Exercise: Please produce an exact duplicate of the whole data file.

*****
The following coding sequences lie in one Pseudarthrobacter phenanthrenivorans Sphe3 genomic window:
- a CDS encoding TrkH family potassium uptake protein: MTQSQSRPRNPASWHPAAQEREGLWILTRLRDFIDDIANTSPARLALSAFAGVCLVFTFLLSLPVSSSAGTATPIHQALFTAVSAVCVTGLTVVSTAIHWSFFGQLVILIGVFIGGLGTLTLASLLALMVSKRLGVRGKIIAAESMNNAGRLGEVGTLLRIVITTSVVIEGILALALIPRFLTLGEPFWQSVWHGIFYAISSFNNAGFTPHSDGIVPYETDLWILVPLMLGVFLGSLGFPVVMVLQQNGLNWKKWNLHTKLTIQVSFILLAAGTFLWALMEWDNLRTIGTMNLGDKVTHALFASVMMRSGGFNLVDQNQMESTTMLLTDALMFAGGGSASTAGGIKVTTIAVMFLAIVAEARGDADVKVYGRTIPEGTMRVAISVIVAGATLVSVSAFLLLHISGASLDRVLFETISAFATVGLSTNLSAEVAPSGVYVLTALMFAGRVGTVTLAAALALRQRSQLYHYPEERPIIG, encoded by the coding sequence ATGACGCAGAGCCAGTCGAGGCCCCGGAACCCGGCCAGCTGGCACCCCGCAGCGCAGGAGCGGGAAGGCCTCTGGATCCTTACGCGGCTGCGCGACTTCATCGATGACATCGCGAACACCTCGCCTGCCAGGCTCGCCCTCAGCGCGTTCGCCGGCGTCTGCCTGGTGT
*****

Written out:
The following coding sequences lie in one Pseudarthrobacter phenanthrenivorans Sphe3 genomic window:
- a CDS encoding TrkH family potassium uptake protein: MTQSQSRPRNPASWHPAAQEREGLWILTRLRDFIDDIANTSPARLALSAFAGVCLVFTFLLSLPVSSSAGTATPIHQALFTAVSAVCVTGLTVVSTAIHWSFFGQLVILIGVFIGGLGTLTLASLLALMVSKRLGVRGKIIAAESMNNAGRLGEVGTLLRIVITTSVVIEGILALALIPRFLTLGEPFWQSVWHGIFYAISSFNNAGFTPHSDGIVPYETDLWILVPLMLGVFLGSLGFPVVMVLQQNGLNWKKWNLHTKLTIQVSFILLAAGTFLWALMEWDNLRTIGTMNLGDKVTHALFASVMMRSGGFNLVDQNQMESTTMLLTDALMFAGGGSASTAGGIKVTTIAVMFLAIVAEARGDADVKVYGRTIPEGTMRVAISVIVAGATLVSVSAFLLLHISGASLDRVLFETISAFATVGLSTNLSAEVAPSGVYVLTALMFAGRVGTVTLAAALALRQRSQLYHYPEERPIIG, encoded by the coding sequence ATGACGCAGAGCCAGTCGAGGCCCCGGAACCCGGCCAGCTGGCACCCCGCAGCGCAGGAGCGGGAAGGCCTCTGGATCCTTACGCGGCTGCGCGACTTCATCGATGACATCGCGAACACCTCGCCTGCCAGGCTCGCCCTCAGCGCGTTCGCCGGCGTCTGCCTGGTGT